How to maximize productivity with an open office plan

Just kidding! That title must have thrown you, huh? I mean, when have I ever advocated for an increase in productivity? That’s crazy talk, kind of like if I said you should be nice to people or put the needs of your children before your own needs. What a crazy notion — after all, you can always make more kids.

Anyway, this article is an homage to Facebook, which is currently in the process of designing what it calls the “largest open office plan in the world,” despite the fact that research indicates that open office plans do the opposite of contribute to productivity. In fact, some studies go so far as to suggest that having an office door increases productivity by up to 200%.

As anyone who’s ever tried to watch two movies simultaneously can corroborate, it’s kind of hard to concentrate when there are 95 other things going on all around you. “So the CIA agent is in love with the princess — no, wait, that’s not right — um, I think the king is mad because his kingdom’s being wiretapped by — no, hold on, just gimme a second …”

So if you are currently slaving away under the watchful eyes of a dozen or so co-workers in your open office, here are two things you can do to ensure that you never get anything done:

Talk to as many people as possible! The idea behind an open office is to foster collaboration. And I’m sure that occasionally happens. But what usually happens is that all those simultaneous conversations start to sound the way they do at baseball games, the mall, bars, and other places where lots of people are talking at once. So join in the fun! Since pretty much all work requires at least some amount of concentration, the fact that everyone’s talking should make it all but impossible for you to concentrate.

After all, if you focus on work, you’re going to miss out on that awesome story the guy next to you is telling about his weekend. He did what in Vegas?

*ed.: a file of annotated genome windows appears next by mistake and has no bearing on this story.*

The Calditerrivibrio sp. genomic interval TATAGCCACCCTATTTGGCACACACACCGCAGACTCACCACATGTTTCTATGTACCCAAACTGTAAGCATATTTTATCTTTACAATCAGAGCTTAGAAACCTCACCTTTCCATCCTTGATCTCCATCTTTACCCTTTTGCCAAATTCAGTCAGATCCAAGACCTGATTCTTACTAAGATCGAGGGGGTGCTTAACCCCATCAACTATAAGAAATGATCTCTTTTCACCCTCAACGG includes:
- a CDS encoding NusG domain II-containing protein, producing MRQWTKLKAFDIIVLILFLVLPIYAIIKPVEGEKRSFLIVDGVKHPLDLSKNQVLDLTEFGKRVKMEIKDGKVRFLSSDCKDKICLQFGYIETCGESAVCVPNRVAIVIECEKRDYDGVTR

Don’t talk to anyone! This is the categorical opposite of the previous point, but it’s just as effective. If everyone in your open office is afraid of disturbing everyone else, you’ll end up with this weird, creepy office culture where all you hear is the incessant clicking of keyboards and the occasional cough (followed by a quick, furtive apology). You know how it’s kind of weird to sit next to a total stranger on an airplane and then stare straight ahead because you don’t want to get into a three-hour conversation with someone who might turn out to be really annoying? Well, it’s even weirder when you sit next to eight of those people every single day!

And there you go! These two simple steps — talking, or not talking — more or less guarantee that you will make the least out of your open office plan. And since these two steps are entirely unavoidable, you don’t even have to try! The work will get done for you. Which is nice, since it will also have to get done for you when you aren’t able to do any of it at your open office.

Jeff Havens is a keynote speaker and corporate trainer who addresses leadership, generational issues, and other areas of professional development through a unique blend of content and entertainment. He has been a regular guest on Fox Business News and has been featured on CNBC and in Businessweek and Bloomberg News. To learn more about his keynote presentations and corporate training, visit